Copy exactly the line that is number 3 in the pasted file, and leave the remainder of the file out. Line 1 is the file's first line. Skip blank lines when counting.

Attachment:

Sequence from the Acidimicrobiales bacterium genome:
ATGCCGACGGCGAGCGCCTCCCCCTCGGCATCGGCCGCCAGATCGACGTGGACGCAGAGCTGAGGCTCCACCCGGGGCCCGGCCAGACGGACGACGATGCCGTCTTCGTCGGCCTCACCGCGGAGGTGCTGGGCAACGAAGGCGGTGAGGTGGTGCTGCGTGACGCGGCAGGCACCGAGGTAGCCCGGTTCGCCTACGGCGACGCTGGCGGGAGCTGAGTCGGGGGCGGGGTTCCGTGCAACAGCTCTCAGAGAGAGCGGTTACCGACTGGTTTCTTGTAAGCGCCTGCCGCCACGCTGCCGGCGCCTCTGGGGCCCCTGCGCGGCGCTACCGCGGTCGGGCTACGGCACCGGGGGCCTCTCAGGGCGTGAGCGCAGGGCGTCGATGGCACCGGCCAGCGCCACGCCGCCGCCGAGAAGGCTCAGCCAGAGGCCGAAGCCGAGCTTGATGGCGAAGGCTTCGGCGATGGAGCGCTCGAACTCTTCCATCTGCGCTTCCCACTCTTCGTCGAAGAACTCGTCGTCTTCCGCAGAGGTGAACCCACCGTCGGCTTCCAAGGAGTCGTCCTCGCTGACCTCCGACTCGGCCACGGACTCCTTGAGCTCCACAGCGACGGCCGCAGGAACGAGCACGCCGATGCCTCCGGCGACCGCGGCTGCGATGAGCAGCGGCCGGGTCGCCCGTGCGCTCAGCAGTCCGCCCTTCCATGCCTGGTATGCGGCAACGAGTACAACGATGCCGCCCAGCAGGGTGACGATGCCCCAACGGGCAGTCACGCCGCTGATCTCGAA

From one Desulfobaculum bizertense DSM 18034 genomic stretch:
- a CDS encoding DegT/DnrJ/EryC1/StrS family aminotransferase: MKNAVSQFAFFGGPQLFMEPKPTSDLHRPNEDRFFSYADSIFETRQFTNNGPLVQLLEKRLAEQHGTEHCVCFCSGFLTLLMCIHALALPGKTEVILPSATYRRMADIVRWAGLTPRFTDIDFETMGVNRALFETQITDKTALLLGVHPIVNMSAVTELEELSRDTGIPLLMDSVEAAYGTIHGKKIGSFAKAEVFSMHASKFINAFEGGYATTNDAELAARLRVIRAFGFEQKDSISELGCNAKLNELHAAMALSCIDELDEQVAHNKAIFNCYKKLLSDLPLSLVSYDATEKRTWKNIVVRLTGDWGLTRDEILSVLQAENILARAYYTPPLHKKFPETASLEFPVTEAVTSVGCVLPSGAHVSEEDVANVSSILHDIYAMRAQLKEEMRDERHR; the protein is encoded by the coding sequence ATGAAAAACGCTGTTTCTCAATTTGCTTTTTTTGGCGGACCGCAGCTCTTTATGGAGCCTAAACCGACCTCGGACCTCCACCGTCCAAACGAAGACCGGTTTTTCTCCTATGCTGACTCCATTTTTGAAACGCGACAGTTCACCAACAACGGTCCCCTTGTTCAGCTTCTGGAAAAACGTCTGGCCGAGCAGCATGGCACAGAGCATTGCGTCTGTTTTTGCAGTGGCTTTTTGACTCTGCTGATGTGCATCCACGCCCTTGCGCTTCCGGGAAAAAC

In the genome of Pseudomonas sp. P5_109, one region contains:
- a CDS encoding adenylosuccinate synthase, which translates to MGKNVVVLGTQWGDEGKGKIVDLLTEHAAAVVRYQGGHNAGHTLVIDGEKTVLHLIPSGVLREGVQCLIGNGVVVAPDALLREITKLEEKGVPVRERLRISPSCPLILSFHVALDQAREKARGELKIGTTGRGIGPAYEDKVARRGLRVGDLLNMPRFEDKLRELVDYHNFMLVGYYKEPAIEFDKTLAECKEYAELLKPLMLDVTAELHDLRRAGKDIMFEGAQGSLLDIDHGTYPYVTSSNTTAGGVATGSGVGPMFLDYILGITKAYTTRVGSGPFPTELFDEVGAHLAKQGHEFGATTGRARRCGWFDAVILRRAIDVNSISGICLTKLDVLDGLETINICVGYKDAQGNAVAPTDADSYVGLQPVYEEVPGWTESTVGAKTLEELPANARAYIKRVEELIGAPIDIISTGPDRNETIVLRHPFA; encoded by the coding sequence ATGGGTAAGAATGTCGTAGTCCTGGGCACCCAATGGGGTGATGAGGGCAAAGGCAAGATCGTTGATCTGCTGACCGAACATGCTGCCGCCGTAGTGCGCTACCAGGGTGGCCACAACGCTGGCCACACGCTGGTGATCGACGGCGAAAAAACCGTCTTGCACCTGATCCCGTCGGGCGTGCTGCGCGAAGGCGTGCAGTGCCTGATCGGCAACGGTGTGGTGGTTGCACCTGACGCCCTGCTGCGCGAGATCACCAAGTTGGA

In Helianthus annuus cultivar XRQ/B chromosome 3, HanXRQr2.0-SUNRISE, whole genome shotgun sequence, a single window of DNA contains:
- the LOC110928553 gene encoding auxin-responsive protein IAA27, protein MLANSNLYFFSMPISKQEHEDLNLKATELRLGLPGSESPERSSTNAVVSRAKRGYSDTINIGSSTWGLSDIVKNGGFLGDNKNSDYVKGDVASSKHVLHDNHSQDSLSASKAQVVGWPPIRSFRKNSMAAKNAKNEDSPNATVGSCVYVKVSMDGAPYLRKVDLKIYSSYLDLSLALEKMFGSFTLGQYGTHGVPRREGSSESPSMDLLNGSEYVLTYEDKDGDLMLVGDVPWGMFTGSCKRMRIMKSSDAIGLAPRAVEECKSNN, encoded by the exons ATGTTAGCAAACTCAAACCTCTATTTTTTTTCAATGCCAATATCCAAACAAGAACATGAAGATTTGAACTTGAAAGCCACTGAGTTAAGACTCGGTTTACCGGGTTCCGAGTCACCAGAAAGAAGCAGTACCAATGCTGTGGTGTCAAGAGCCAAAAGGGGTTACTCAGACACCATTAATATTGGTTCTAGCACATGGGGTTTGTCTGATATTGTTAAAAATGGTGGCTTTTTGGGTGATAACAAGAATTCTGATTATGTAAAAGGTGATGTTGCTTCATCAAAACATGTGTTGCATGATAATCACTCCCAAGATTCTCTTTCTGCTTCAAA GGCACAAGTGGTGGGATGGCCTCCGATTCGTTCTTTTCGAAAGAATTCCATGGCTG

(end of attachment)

From one Desulfobaculum bizertense DSM 18034 genomic stretch: